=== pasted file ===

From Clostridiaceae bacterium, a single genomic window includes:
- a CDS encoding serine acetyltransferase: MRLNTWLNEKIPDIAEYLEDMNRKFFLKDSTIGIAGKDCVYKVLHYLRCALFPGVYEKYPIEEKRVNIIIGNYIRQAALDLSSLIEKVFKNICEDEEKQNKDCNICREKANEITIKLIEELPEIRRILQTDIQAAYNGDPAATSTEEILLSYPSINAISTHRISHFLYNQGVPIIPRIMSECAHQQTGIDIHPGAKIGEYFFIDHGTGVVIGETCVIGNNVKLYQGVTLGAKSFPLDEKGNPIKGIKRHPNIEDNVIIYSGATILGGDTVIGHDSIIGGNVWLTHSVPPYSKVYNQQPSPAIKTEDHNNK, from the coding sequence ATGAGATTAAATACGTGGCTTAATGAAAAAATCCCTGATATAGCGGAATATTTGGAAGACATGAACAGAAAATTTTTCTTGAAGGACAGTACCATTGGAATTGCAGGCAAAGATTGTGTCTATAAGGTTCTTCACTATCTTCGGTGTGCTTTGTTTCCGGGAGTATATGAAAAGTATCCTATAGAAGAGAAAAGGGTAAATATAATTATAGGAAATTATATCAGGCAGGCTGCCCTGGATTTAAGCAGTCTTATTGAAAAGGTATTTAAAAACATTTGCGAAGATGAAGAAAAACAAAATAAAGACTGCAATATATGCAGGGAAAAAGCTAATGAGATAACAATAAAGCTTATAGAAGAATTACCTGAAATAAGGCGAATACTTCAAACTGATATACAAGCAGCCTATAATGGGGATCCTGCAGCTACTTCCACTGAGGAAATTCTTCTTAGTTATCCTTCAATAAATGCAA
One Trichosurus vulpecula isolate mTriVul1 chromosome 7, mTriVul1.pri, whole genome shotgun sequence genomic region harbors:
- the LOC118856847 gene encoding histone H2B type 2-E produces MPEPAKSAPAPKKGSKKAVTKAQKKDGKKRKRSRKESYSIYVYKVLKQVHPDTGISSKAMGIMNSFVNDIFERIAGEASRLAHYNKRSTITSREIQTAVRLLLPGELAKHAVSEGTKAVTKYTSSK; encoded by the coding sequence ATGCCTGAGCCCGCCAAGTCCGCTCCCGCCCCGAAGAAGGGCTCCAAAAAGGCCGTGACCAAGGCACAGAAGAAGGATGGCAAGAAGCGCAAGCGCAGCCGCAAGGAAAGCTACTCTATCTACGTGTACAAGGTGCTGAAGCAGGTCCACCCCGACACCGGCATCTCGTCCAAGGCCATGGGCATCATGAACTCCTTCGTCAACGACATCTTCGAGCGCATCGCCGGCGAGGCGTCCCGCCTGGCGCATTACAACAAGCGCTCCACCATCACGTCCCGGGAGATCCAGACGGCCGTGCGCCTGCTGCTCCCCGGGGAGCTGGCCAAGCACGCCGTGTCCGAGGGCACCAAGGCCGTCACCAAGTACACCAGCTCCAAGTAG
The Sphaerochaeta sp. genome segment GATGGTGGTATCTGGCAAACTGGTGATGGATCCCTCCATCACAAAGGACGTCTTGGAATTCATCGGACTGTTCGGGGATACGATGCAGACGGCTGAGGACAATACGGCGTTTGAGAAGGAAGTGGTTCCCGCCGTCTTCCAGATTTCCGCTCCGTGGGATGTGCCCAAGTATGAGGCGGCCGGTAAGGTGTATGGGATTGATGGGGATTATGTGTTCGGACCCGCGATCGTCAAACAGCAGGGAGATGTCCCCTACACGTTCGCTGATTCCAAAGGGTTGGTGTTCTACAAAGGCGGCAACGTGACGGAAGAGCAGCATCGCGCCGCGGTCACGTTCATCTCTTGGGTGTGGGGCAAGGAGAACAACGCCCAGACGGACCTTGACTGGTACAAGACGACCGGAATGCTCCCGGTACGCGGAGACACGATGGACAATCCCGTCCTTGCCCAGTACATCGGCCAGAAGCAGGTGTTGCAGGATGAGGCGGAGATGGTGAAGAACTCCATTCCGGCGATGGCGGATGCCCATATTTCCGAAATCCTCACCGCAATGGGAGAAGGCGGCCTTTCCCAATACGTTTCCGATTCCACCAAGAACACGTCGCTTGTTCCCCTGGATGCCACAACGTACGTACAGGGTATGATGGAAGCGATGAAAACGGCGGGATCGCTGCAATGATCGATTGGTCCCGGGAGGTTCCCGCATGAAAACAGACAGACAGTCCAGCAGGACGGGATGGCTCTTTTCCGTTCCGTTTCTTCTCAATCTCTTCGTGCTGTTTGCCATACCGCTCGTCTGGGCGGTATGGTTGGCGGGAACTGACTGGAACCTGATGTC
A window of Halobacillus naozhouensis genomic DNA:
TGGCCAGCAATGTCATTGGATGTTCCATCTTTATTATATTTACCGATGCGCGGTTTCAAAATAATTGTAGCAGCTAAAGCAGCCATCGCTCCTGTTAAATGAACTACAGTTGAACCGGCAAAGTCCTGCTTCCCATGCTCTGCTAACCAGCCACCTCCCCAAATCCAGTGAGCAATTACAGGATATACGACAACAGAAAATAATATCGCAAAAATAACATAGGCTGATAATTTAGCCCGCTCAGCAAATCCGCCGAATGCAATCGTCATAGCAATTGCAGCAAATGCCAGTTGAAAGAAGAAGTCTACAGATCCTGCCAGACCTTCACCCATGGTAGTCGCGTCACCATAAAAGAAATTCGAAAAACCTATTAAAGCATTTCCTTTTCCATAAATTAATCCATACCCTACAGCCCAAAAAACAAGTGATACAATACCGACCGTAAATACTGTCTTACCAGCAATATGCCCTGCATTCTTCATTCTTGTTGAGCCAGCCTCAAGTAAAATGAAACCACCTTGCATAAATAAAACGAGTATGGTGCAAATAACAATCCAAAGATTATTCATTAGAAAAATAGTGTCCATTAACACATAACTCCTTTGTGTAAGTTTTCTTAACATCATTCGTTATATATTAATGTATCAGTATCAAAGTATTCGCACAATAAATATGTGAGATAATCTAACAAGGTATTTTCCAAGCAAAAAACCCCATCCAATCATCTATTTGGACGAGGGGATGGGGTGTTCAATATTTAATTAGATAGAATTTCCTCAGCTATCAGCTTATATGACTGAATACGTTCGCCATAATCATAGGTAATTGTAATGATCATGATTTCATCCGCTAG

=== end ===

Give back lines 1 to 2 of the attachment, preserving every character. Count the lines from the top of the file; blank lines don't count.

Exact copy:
From Clostridiaceae bacterium, a single genomic window includes:
- a CDS encoding serine acetyltransferase: MRLNTWLNEKIPDIAEYLEDMNRKFFLKDSTIGIAGKDCVYKVLHYLRCALFPGVYEKYPIEEKRVNIIIGNYIRQAALDLSSLIEKVFKNICEDEEKQNKDCNICREKANEITIKLIEELPEIRRILQTDIQAAYNGDPAATSTEEILLSYPSINAISTHRISHFLYNQGVPIIPRIMSECAHQQTGIDIHPGAKIGEYFFIDHGTGVVIGETCVIGNNVKLYQGVTLGAKSFPLDEKGNPIKGIKRHPNIEDNVIIYSGATILGGDTVIGHDSIIGGNVWLTHSVPPYSKVYNQQPSPAIKTEDHNNK, from the coding sequence ATGAGATTAAATACGTGGCTTAATGAAAAAATCCCTGATATAGCGGAATATTTGGAAGACATGAACAGAAAATTTTTCTTGAAGGACAGTACCATTGGAATTGCAGGCAAAGATTGTGTCTATAAGGTTCTTCACTATCTTCGGTGTGCTTTGTTTCCGGGAGTATATGAAAAGTATCCTATAGAAGAGAAAAGGGTAAATATAATTATAGGAAATTATATCAGGCAGGCTGCCCTGGATTTAAGCAGTCTTATTGAAAAGGTATTTAAAAACATTTGCGAAGATGAAGAAAAACAAAATAAAGACTGCAATATATGCAGGGAAAAAGCTAATGAGATAACAATAAAGCTTATAGAAGAATTACCTGAAATAAGGCGAATACTTCAAACTGATATACAAGCAGCCTATAATGGGGATCCTGCAGCTACTTCCACTGAGGAAATTCTTCTTAGTTATCCTTCAATAAATGCAA